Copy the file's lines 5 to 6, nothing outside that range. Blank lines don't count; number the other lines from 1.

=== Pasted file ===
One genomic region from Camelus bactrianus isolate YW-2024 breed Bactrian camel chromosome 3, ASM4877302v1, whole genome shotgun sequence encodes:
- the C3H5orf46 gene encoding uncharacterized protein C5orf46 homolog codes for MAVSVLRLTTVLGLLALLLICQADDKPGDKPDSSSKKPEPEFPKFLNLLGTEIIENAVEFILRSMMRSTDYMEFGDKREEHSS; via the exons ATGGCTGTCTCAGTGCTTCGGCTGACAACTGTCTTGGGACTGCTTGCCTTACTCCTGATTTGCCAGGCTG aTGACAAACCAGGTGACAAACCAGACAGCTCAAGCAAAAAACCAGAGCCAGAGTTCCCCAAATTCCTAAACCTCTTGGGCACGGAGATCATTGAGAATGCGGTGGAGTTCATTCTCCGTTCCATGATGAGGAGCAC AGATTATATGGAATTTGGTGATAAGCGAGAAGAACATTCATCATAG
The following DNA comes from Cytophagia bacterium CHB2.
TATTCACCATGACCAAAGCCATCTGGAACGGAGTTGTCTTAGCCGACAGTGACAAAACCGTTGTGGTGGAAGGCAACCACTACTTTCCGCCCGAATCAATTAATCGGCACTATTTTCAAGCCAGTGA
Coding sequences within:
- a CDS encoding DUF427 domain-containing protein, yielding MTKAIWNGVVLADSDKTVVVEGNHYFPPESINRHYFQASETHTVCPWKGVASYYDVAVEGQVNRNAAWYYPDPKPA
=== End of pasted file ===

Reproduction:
Coding sequences within:
- a CDS encoding DUF427 domain-containing protein, yielding MTKAIWNGVVLADSDKTVVVEGNHYFPPESINRHYFQASETHTVCPWKGVASYYDVAVEGQVNRNAAWYYPDPKPA